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E01125: Augustine of Hippo, in his City of God (22.8), claims that a number of miracles were wrought by the power of *Stephen (the First Martyr, S00030), in Hippo Regius, Uzalis, and Calama (all in North Africa), some of them being recorded in written accounts (libelli), and tells the story of a noble woman who miraculously learned to discard a talisman ring. Written in Latin in Hippo, c. 426/427.

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posted on 2016-02-15, 00:00 authored by robert
Augustine of Hippo, City of God 22.8

Augustine, who quoted a number of contemporary miracles in the preceding paragraphs, claims that there are many more miracles of Stephen, which for the sake of brevity have to be omitted in this book.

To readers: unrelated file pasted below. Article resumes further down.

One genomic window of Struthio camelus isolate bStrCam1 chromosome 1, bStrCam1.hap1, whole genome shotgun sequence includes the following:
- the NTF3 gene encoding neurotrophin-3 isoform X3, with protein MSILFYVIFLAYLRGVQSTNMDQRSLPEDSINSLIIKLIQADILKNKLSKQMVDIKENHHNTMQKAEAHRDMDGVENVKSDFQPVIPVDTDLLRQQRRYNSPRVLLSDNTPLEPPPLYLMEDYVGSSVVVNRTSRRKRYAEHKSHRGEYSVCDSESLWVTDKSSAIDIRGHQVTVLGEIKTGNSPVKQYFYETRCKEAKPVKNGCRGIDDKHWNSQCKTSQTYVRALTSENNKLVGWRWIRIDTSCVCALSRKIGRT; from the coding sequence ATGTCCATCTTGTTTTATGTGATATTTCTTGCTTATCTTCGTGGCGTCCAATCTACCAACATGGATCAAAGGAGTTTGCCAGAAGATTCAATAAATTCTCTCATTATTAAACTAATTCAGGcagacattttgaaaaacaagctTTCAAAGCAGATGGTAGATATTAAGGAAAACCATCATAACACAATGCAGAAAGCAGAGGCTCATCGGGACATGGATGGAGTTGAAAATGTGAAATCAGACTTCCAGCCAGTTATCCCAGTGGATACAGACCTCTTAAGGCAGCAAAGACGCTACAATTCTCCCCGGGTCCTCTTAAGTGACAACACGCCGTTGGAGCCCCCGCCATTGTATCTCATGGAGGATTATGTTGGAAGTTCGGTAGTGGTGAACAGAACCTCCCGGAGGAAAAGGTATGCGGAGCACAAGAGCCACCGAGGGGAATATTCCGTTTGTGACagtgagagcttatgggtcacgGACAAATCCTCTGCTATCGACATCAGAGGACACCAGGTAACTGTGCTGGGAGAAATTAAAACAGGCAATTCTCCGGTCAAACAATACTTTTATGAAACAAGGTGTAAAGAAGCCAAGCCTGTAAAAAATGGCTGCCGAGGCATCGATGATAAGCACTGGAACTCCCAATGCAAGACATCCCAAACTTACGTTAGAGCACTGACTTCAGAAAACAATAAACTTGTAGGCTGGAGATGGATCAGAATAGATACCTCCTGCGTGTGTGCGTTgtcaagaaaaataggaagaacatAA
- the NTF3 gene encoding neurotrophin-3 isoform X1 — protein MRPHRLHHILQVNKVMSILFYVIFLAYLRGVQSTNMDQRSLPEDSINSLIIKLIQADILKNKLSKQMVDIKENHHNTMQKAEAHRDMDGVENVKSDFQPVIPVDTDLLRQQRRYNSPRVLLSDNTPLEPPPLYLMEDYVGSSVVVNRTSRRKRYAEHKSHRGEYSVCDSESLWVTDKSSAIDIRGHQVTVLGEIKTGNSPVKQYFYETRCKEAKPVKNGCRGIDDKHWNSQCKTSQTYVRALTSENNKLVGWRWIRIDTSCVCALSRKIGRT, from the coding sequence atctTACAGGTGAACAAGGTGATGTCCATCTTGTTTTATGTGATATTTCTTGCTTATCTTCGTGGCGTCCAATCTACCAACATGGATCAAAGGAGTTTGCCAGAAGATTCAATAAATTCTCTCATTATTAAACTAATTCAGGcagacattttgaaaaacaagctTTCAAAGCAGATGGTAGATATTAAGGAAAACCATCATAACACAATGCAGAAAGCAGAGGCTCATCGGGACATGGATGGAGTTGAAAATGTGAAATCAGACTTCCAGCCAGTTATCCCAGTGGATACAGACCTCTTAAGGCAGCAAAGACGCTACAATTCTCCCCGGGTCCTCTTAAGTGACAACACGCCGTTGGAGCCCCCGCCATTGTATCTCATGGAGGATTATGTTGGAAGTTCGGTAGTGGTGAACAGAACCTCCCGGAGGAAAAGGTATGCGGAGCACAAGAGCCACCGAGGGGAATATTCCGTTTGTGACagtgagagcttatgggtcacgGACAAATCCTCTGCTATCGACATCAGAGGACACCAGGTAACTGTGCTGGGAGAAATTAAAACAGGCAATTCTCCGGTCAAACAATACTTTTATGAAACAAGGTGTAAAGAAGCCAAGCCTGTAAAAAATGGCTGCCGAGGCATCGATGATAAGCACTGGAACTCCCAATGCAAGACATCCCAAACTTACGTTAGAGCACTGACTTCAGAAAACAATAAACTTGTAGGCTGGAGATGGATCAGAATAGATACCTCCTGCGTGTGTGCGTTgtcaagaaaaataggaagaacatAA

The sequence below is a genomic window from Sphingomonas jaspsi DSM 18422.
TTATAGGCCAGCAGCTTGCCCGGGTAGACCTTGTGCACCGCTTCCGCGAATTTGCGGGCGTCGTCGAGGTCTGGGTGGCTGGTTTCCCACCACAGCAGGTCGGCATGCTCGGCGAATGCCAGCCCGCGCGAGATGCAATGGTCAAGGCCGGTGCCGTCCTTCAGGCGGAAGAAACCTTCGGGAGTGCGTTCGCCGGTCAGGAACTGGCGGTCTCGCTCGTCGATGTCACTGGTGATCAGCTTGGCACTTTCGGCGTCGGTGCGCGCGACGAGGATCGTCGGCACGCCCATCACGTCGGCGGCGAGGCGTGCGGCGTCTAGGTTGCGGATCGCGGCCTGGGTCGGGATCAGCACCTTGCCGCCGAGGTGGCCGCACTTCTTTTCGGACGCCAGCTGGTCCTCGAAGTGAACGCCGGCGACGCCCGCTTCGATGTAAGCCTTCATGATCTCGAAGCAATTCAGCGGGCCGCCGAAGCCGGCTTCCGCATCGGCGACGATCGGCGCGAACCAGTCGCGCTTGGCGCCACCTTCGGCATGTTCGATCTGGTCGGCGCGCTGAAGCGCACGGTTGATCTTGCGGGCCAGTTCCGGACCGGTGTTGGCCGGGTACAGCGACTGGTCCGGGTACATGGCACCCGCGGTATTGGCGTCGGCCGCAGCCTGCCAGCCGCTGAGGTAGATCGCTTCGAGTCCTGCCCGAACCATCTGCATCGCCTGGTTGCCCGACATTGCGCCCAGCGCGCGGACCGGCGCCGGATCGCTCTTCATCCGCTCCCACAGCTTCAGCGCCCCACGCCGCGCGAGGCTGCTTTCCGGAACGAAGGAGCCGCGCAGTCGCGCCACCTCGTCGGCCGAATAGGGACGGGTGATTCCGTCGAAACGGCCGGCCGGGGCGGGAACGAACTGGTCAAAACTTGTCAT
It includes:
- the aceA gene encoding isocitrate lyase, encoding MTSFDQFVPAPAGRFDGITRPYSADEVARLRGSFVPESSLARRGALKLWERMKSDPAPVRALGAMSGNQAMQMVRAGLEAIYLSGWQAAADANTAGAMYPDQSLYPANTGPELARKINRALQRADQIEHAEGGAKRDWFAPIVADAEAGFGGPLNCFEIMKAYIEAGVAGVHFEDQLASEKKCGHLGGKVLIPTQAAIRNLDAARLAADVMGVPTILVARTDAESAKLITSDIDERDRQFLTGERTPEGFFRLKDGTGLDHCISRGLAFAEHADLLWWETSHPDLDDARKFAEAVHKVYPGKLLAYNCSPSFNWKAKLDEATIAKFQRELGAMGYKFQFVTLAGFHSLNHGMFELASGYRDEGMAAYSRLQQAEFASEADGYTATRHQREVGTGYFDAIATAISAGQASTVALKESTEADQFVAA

Si enim miracula sanitatum, ut alia taceam, ea tantummodo uelim scribere, quae per hunc martyrem, id est gloriosissimum Stephanum, facta sunt in Colonia Calamensi et in nostra, plurimi conficiendi sunt libri, nec tamen omnia colligi poterunt, sed tantum de quibus libelli dati sunt, qui recitarentur in populis. Id namque fieri uoluimus, cum uideremus antiquis similia diuinarum signa uirtutum etiam nostris temporibus frequentari et ea non debere multorum notitiae deperire. Nondum est autem biennium, ex quo apud Hipponem Regium coepit esse ista memoria, et multis, quod nobis certissimum est, non datis libellis de his, quae mirabiliter facta sunt, illi ipsi qui dati sunt ad septuaginta ferme numerum peruenerant, quando ista conscripsi. Calamae uero, ubi et ipsa memoria prius esse coepit et crebrius dantur, incomparabili multitudine superant. Uzali etiam, quae Colonia Uticae uicina est, multa praeclara per eundem martyrem facta cognouimus; cuius ibi memoria longe prius quam apud nos ab episcopo Euodio constituta est. Sed libellorum dandorum ibi consuetudo non est uel potius non fuit; nam fortasse nunc esse iam coepit. Cum enim nuper illic essemus, Petroniam, clarissimam feminam, quae ibi mirabiliter ex magno atque diuturno, in quo medicorum adiutoria cuncta defecerant, languore sanata est, hortati sumus, uolente supradicto loci episcopo, ut libellum daret, qui recitaretur in populo, et oboedientissime paruit. In quo posuit etiam, quod hic reticere non possum, quamuis ad ea, quae hoc opus urgent, festinare compellar.